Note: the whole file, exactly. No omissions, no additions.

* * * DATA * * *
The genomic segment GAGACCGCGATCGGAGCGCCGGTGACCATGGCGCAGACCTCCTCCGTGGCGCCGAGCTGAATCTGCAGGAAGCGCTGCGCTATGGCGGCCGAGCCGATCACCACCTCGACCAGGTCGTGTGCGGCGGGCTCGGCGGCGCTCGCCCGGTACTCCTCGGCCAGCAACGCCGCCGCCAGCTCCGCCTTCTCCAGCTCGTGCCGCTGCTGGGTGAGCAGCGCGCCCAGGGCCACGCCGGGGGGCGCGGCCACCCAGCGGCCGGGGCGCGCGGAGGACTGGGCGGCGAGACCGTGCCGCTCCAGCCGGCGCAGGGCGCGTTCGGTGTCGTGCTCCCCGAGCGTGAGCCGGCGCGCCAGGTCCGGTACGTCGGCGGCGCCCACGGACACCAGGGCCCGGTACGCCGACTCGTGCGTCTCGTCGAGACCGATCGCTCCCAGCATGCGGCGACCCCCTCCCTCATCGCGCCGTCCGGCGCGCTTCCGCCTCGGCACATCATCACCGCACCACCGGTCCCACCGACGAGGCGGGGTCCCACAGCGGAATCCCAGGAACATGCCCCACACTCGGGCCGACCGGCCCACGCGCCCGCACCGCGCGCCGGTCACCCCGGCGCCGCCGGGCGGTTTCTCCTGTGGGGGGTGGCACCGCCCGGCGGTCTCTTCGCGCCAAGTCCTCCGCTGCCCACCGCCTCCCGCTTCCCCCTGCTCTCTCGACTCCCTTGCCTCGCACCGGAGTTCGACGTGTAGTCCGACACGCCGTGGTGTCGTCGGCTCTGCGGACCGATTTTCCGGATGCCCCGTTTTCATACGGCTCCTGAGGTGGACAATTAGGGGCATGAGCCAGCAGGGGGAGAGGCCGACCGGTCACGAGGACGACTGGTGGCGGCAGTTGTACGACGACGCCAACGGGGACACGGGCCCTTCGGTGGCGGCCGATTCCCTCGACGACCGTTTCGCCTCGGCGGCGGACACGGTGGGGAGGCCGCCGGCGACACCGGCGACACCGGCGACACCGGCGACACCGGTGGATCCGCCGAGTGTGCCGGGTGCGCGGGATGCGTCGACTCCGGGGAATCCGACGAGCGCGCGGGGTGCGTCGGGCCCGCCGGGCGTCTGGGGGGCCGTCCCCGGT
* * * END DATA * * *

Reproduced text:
The genomic segment GAGACCGCGATCGGAGCGCCGGTGACCATGGCGCAGACCTCCTCCGTGGCGCCGAGCTGAATCTGCAGGAAGCGCTGCGCTATGGCGGCCGAGCCGATCACCACCTCGACCAGGTCGTGTGCGGCGGGCTCGGCGGCGCTCGCCCGGTACTCCTCGGCCAGCAACGCCGCCGCCAGCTCCGCCTTCTCCAGCTCGTGCCGCTGCTGGGTGAGCAGCGCGCCCAGGGCCACGCCGGGGGGCGCGGCCACCCAGCGGCCGGGGCGCGCGGAGGACTGGGCGGCGAGACCGTGCCGCTCCAGCCGGCGCAGGGCGCGTTCGGTGTCGTGCTCCCCGAGCGTGAGCCGGCGCGCCAGGTCCGGTACGTCGGCGGCGCCCACGGACACCAGGGCCCGGTACGCCGACTCGTGCGTCTCGTCGAGACCGATCGCTCCCAGCATGCGGCGACCCCCTCCCTCATCGCGCCGTCCGGCGCGCTTCCGCCTCGGCACATCATCACCGCACCACCGGTCCCACCGACGAGGCGGGGTCCCACAGCGGAATCCCAGGAACATGCCCCACACTCGGGCCGACCGGCCCACGCGCCCGCACCGCGCGCCGGTCACCCCGGCGCCGCCGGGCGGTTTCTCCTGTGGGGGGTGGCACCGCCCGGCGGTCTCTTCGCGCCAAGTCCTCCGCTGCCCACCGCCTCCCGCTTCCCCCTGCTCTCTCGACTCCCTTGCCTCGCACCGGAGTTCGACGTGTAGTCCGACACGCCGTGGTGTCGTCGGCTCTGCGGACCGATTTTCCGGATGCCCCGTTTTCATACGGCTCCTGAGGTGGACAATTAGGGGCATGAGCCAGCAGGGGGAGAGGCCGACCGGTCACGAGGACGACTGGTGGCGGCAGTTGTACGACGACGCCAACGGGGACACGGGCCCTTCGGTGGCGGCCGATTCCCTCGACGACCGTTTCGCCTCGGCGGCGGACACGGTGGGGAGGCCGCCGGCGACACCGGCGACACCGGCGACACCGGCGACACCGGTGGATCCGCCGAGTGTGCCGGGTGCGCGGGATGCGTCGACTCCGGGGAATCCGACGAGCGCGCGGGGTGCGTCGGGCCCGCCGGGCGTCTGGGGGGCCGTCCCCGGT